He can only drive 55? Telling details emerge on 1st DCA applicants
Photo courtesy NTMA.

"...Drove me mad by insisting on strictly observing speed limits."

One of the candidates to be a new appellate judge in Tallahassee was involved in some of the first litigation over Everglades preservation. 

Another got a client off the hook for “an eight-figure sum.” 

Still another would check his grocery receipts to make sure he was rightly charged for every item, and never went over the speed limit. 

Those are just a few tidbits from the public comment file made available this week by the 1st District Court of Appeal’s Judicial Nominating Commission. 

Republican Gov. Ron DeSantis will make appointments for two openings on the 15-member panel, no doubt continuing the conservative remaking of the state’s courts begun in earnest by GOP former Gov. (and now U.S. Sen.) Rick Scott.

The finalists in alphabetical order are:

— Circuit Judge James “Scott” Duncan of the 1st Circuit Court, Santa Rosa County. 

Gilbert Feltel Jr., assistant general counsel for the city of Jacksonville.

George Levesque, a GrayRobinson shareholder in Tallahassee and a former general counsel for the Florida Senate and House, and special counsel to the House during gaming compact negotiations with the Seminole Tribe.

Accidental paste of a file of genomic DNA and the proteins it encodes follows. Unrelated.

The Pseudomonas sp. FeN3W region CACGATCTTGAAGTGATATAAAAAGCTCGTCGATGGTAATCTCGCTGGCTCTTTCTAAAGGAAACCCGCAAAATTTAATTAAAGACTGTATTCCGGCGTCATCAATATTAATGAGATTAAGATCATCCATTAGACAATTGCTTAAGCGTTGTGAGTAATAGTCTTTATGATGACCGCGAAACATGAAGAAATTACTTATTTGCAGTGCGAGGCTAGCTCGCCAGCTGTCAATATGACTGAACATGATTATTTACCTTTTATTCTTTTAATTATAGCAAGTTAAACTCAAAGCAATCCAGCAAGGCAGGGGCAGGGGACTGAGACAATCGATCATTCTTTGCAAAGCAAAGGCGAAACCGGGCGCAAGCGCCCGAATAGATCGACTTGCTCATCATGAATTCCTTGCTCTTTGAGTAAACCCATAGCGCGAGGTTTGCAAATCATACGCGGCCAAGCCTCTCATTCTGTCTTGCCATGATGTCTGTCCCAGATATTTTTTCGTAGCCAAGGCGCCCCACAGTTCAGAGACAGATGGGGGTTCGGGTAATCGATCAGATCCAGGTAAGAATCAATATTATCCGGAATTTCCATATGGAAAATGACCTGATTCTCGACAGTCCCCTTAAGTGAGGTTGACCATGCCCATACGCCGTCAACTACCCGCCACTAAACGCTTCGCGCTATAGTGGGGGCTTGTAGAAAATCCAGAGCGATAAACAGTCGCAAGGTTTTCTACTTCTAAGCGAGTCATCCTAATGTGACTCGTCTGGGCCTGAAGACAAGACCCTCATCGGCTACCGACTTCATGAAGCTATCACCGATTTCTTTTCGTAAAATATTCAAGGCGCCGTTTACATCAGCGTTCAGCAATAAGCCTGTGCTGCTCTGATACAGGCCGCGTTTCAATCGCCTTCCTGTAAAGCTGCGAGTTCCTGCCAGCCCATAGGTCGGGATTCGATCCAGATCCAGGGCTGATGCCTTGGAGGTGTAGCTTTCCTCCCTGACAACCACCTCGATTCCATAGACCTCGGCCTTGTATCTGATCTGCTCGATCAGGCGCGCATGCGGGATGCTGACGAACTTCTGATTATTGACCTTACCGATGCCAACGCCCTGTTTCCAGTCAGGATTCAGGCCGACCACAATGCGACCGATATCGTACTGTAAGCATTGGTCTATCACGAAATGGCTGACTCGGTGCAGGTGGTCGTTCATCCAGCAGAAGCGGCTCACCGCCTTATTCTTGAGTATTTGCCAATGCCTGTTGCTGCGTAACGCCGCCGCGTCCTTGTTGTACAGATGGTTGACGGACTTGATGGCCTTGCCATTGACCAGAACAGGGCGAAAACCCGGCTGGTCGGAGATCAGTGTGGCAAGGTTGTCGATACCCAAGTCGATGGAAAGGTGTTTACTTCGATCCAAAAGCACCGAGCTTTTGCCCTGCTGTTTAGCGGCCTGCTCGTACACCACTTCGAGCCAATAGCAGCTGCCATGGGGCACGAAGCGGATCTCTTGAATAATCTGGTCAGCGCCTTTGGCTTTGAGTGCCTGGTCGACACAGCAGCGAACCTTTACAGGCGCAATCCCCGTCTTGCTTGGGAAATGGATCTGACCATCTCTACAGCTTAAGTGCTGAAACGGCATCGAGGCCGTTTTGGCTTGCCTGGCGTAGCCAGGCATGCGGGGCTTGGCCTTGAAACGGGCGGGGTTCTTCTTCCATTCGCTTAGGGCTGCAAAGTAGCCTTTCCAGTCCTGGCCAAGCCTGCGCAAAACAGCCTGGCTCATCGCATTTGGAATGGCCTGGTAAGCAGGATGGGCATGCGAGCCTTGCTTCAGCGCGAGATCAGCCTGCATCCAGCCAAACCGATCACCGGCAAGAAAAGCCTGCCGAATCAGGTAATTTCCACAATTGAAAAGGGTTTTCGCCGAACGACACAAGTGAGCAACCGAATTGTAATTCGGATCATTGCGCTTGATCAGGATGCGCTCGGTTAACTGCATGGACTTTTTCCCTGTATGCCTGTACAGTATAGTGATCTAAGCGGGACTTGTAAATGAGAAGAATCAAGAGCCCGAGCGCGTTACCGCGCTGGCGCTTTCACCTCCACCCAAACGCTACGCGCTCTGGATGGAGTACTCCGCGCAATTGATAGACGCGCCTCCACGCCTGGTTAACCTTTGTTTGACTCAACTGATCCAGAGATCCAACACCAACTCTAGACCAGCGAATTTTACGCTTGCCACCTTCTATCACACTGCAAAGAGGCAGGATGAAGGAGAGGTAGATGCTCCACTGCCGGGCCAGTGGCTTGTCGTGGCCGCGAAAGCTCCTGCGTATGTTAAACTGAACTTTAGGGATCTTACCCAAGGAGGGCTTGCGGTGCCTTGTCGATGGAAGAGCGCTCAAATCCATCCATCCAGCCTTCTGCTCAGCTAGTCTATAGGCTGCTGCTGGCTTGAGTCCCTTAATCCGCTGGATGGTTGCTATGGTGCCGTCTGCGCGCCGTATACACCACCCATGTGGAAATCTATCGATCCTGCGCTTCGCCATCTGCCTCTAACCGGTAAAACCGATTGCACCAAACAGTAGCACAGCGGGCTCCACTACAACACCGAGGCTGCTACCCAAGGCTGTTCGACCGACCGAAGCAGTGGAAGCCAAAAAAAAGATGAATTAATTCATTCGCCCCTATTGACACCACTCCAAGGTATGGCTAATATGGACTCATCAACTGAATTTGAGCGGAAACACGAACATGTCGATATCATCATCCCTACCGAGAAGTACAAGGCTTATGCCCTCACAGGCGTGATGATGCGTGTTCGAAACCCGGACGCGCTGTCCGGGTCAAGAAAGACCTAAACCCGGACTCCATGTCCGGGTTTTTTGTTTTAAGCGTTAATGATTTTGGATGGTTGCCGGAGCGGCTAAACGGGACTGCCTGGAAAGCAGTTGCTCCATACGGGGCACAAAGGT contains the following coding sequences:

— Circuit Judge Robert Long of Tallahassee, who shares similar experience and background with DeSantis. 

Rachel Nordby, a partner in the Shutts & Bowen law firm and former deputy solicitor general under Attorney General Pam Bondi. (She is married to Daniel Nordby, another Shutts partner who was general counsel to Gov. Scott.) 

Gary Perko, a Hopping Green & Sams lawyer in Tallahassee. 

— Circuit Judge Eric Roberson of the 4th Judicial Circuit, Jacksonville. 

Cristine Russell, a board-certified appellate lawyer and shareholder in the Rogers Tower law firm in Jacksonville.

Adam Tanenbaum, general counsel for the Florida House of Representatives. 

The 1st DCA is considered a high-profile assignment because, being based in the capital, the court hears appeals of civil cases challenging actions taken by the Governor and state government.

Most comments about the applicants are standard “letter of recommendation” fare, with friends, colleagues and former bosses commending the applicants for their ethics, skills, or temperament. Many stress the person’s conservative bona fides.

Some have details that stand out. 

At one time, Perko – who specializes in environmental law and litigation – worked on “the original Everglades (preservation) case, United States v. South Florida Water Management District,” in federal court in South Florida, according to Carlton Fields shareholder Neal McAliley, who has known Perko more than two decades.

“Gary would make a great judge. He is an outstanding lawyer: smart, insightful, and practical,” he wrote. “… His practice requires him to learn new industries and regulatory regimes in each major new case, which gives me confidence that there is no area of law that he cannot learn if he were on the court.”

Roberson, as a commercial litigator at McGuire Woods, once “was able to obtain a dismissal of his bank client from a lawsuit in which an eight-figure sum was sought by another financial institution,” said Nicholas Morcom of Jacksonville’s Woolsey Morcom firm.